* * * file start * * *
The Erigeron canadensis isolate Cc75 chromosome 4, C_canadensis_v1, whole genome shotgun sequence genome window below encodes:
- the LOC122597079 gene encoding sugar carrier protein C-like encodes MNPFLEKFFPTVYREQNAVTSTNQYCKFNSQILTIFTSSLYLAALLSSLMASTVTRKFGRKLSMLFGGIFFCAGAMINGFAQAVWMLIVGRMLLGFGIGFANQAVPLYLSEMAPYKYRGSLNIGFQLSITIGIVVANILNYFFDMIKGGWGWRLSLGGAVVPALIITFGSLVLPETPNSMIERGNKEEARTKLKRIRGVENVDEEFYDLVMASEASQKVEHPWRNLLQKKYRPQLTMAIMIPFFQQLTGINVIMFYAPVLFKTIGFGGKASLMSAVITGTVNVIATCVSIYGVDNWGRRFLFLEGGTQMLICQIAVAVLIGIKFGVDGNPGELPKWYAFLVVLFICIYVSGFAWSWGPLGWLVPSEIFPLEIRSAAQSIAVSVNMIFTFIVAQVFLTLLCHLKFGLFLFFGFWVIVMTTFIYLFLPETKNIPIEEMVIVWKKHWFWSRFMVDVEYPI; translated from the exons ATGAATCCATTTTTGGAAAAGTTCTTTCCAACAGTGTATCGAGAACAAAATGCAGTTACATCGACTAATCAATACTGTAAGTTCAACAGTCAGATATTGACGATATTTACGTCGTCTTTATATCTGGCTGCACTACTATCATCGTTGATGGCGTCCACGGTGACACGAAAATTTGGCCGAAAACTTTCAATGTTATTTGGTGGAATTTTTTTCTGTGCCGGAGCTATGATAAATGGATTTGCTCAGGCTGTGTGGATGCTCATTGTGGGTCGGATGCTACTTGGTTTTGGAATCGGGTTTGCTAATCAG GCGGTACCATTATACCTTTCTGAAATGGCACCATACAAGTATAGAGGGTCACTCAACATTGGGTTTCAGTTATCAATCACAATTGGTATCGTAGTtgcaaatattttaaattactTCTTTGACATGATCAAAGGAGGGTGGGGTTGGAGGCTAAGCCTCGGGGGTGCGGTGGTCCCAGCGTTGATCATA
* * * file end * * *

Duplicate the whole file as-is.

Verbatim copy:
The Erigeron canadensis isolate Cc75 chromosome 4, C_canadensis_v1, whole genome shotgun sequence genome window below encodes:
- the LOC122597079 gene encoding sugar carrier protein C-like encodes MNPFLEKFFPTVYREQNAVTSTNQYCKFNSQILTIFTSSLYLAALLSSLMASTVTRKFGRKLSMLFGGIFFCAGAMINGFAQAVWMLIVGRMLLGFGIGFANQAVPLYLSEMAPYKYRGSLNIGFQLSITIGIVVANILNYFFDMIKGGWGWRLSLGGAVVPALIITFGSLVLPETPNSMIERGNKEEARTKLKRIRGVENVDEEFYDLVMASEASQKVEHPWRNLLQKKYRPQLTMAIMIPFFQQLTGINVIMFYAPVLFKTIGFGGKASLMSAVITGTVNVIATCVSIYGVDNWGRRFLFLEGGTQMLICQIAVAVLIGIKFGVDGNPGELPKWYAFLVVLFICIYVSGFAWSWGPLGWLVPSEIFPLEIRSAAQSIAVSVNMIFTFIVAQVFLTLLCHLKFGLFLFFGFWVIVMTTFIYLFLPETKNIPIEEMVIVWKKHWFWSRFMVDVEYPI; translated from the exons ATGAATCCATTTTTGGAAAAGTTCTTTCCAACAGTGTATCGAGAACAAAATGCAGTTACATCGACTAATCAATACTGTAAGTTCAACAGTCAGATATTGACGATATTTACGTCGTCTTTATATCTGGCTGCACTACTATCATCGTTGATGGCGTCCACGGTGACACGAAAATTTGGCCGAAAACTTTCAATGTTATTTGGTGGAATTTTTTTCTGTGCCGGAGCTATGATAAATGGATTTGCTCAGGCTGTGTGGATGCTCATTGTGGGTCGGATGCTACTTGGTTTTGGAATCGGGTTTGCTAATCAG GCGGTACCATTATACCTTTCTGAAATGGCACCATACAAGTATAGAGGGTCACTCAACATTGGGTTTCAGTTATCAATCACAATTGGTATCGTAGTtgcaaatattttaaattactTCTTTGACATGATCAAAGGAGGGTGGGGTTGGAGGCTAAGCCTCGGGGGTGCGGTGGTCCCAGCGTTGATCATA